Correcting my limitless lack of knowledge, one post at a time.
Sunday, October 4, 2009
Over on Brian O'Rourke's blog, he's advocating that American men, well, man up and stop being so afraid of cider. All this somehow led me to think about grog, the rationed drink of the Royal British navy. None of that has much to do with cider, as I found out.
What is grog when it's at home, anyway? Well, that would depend on its home apparently. But the word does have a very distinct point of entry into our vocabulary, namely, August 21st, 1740. This is when the British Vice Admiral, Edward Vernon, decreed that rum would henceforth be diluted with water or small (weak) beer on board. Apparently on rations of straight rum, the sailors under his care had become just a bit drunk and disorderly.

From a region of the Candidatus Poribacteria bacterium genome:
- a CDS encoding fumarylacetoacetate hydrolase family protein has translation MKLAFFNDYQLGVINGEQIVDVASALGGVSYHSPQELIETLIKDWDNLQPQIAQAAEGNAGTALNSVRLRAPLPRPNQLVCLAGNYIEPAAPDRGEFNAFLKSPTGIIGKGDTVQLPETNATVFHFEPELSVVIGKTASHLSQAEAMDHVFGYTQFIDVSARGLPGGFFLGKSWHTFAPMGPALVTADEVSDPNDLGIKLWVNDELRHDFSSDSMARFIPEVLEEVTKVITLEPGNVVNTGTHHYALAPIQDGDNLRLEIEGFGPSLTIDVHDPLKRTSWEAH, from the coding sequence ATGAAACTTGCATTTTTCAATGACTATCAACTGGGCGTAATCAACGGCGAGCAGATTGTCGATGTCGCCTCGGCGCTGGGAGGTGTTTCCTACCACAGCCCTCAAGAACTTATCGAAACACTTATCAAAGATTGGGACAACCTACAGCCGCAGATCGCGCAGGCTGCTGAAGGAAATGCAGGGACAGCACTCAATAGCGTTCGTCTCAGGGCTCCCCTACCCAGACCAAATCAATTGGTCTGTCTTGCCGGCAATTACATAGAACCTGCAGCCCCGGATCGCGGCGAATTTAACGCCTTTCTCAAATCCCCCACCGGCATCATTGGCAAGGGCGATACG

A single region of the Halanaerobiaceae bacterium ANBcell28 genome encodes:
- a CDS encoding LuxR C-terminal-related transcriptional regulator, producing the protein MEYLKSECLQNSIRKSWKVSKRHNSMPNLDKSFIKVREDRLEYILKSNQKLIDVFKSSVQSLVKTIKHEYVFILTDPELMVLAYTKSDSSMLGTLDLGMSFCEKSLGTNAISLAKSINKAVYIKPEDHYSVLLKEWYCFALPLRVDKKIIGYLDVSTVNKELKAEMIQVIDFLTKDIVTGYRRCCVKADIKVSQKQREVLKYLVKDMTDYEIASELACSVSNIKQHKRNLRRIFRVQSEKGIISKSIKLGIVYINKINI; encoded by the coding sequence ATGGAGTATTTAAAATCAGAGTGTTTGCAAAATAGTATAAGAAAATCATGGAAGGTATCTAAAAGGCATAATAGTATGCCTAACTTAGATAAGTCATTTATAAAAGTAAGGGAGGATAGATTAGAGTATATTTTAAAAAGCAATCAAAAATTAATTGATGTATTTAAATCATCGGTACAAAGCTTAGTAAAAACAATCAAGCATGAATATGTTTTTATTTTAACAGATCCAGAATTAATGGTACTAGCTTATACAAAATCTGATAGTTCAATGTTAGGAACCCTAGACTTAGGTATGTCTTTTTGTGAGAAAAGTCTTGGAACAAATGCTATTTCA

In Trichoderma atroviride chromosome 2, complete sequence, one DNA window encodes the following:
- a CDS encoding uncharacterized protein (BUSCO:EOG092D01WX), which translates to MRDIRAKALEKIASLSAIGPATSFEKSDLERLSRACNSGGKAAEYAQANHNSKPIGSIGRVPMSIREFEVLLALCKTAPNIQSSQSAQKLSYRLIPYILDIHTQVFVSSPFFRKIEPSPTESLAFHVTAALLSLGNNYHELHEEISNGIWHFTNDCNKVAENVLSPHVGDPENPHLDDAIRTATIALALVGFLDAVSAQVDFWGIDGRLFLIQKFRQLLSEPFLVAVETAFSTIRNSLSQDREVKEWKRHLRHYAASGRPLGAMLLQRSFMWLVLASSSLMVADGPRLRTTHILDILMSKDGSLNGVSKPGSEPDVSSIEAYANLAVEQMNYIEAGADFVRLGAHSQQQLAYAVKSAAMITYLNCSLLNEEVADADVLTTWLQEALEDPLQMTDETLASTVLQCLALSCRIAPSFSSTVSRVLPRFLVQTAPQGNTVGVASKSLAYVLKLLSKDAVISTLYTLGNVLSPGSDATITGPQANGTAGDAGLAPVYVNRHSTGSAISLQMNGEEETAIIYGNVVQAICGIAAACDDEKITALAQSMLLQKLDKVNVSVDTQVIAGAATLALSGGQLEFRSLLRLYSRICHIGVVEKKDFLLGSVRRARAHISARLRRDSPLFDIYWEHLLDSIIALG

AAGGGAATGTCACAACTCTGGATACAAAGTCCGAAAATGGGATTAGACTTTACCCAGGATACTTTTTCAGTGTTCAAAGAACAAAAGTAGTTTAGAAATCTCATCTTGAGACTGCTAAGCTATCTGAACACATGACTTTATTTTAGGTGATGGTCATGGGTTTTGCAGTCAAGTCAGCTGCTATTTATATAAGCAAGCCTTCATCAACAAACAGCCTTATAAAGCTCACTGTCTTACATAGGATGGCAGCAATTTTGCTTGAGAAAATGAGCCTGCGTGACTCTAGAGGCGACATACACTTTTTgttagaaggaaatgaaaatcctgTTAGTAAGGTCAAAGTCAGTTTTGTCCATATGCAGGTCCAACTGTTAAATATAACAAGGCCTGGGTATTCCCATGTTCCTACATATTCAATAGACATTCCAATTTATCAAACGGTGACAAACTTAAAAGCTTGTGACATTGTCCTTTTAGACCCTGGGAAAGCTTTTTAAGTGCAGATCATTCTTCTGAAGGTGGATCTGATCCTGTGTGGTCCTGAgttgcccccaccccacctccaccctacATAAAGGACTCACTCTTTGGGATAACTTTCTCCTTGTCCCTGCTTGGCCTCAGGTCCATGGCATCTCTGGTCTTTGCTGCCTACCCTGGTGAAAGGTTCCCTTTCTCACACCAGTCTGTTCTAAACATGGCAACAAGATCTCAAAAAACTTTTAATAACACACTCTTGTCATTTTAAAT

Unfortunately, that shipboard water was often rank. Various additives were used to remedy this, and one of them was fruit, of the citrus persuasion. What happened seems to have been accidental--the Vitamin C in citrus ended up helping prevent scurvy, that shipboard plague, and Vernon's crew beat the curve, healthwise. Figuring that he was doing something right, other officers were quick to adopt his practices.
He was known, I hope affectionately, as "Old Grog". Although initially I hoped this had something to do with his being the inventor of this elixer, it happened rather differently. The nickname came fron the "grogram" coat he wore. What's grogram? Well, it's a coarse fabric that is the equivalent of the French derived grosgrain, meaning large grained. I was going to say, it stems from this, but apparently there is an old French 'grogram' as well. They all seem to mean "roughly" the same thing.